Monika explores the workings of the criminal mind and puts her knowledge into practice at Crimestoppers.

Born in Bulgaria, Monika Durova has a lifelong love of science. Fascinated by the effect of upbringing and biology on anti-social behaviour, she chose to study criminology and criminal psychology at the University of Greenwich.

Highlights of her programme include courses in forensic criminology and investigative psychology. She's also proud of winning the opportunity to become a paid research assistant on the Super-Recognisers project, a university initiative to find people who are exceptionally good at recognising faces.

Super-recognisers could have a role in law enforcement, and Monika helped test police officers for the ability. She says: "This was huge for me, as the project could have a real impact on the country's security. I'm proud of that."

Monika also enjoyed her placement at Crimestoppers, an organisation that helps to locate criminals and solve crimes. Helped by university staff to prepare, she won the role after impressing with her interview skills and CV. "It's been a good opportunity to put my knowledge into practice," she says. "I spend one day a week there and kind of do everything. I'm going through different teams, and I do a little bit of marketing and media."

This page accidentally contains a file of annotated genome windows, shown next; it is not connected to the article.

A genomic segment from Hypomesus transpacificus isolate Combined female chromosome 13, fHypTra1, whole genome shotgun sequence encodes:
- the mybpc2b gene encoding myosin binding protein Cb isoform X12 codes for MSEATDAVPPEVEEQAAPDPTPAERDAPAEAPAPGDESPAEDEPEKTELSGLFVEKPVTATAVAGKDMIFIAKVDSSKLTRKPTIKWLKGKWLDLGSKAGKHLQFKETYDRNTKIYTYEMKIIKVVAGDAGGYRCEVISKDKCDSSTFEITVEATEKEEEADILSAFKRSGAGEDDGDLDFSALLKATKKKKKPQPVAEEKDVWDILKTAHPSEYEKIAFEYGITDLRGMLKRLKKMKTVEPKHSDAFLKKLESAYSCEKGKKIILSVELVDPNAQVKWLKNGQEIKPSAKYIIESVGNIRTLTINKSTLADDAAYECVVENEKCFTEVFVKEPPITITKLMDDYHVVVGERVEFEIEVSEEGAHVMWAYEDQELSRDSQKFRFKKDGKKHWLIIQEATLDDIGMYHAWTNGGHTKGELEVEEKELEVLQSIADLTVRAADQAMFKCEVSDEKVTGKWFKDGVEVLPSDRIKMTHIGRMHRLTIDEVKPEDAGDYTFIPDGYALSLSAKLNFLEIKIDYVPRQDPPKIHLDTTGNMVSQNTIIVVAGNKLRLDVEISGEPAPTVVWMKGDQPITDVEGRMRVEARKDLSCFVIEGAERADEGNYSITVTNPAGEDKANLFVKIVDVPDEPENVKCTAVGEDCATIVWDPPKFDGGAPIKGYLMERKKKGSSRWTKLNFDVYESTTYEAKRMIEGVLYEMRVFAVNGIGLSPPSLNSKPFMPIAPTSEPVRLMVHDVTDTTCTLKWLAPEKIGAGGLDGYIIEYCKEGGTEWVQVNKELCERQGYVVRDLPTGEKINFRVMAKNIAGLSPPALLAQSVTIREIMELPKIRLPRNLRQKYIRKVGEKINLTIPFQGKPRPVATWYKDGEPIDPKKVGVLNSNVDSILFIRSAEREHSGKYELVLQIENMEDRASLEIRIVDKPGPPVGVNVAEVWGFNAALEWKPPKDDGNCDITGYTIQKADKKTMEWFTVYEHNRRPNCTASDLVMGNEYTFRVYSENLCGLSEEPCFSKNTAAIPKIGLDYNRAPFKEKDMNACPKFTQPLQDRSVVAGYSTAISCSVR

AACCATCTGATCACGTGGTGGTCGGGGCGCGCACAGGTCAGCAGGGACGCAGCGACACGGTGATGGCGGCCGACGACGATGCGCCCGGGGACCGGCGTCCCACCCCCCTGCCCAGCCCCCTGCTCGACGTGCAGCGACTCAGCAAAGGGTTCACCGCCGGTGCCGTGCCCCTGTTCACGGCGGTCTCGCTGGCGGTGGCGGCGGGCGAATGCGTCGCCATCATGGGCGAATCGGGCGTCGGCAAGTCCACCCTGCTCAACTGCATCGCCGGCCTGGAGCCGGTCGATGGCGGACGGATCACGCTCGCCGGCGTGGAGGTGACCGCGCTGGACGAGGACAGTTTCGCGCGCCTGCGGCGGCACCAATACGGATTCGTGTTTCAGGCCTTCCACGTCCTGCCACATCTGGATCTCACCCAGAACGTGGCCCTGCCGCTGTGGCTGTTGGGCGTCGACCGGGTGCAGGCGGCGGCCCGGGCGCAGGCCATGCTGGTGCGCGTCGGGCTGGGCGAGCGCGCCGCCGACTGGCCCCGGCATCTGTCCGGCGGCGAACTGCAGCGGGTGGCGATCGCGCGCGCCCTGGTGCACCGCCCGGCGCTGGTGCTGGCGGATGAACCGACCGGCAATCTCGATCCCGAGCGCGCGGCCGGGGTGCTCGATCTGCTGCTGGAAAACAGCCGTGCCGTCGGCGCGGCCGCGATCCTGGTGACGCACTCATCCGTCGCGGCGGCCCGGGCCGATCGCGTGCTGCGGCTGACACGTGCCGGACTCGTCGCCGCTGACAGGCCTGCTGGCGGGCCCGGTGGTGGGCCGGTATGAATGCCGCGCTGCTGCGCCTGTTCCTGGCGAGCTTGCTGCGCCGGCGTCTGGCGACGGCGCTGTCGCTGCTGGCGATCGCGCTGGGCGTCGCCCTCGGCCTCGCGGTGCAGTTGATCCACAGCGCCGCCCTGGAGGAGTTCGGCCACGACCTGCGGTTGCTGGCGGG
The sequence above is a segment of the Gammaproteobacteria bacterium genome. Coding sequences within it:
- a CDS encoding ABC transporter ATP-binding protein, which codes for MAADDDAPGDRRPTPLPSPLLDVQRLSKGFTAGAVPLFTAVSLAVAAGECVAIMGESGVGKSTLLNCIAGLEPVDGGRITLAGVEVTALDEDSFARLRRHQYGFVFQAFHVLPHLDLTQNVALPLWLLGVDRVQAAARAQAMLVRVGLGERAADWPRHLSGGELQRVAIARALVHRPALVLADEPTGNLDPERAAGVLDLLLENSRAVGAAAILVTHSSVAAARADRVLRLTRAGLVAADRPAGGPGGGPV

In her spare time, Monika volunteers for the charity Sova, where she mentors current and ex offenders with mental health issues.

She has many other interests. These range from martial arts, swimming and gymnastics to drawing, painting and sketching. She also loves IT and is considering following her degree with a Master's in computer science.

Monika, who graduated in July 2017, is proud of what she's achieved at the University of Greenwich and is keen to encourage others to study here: "I feel like I've done a lot with the university. I want to show other students what opportunities they have."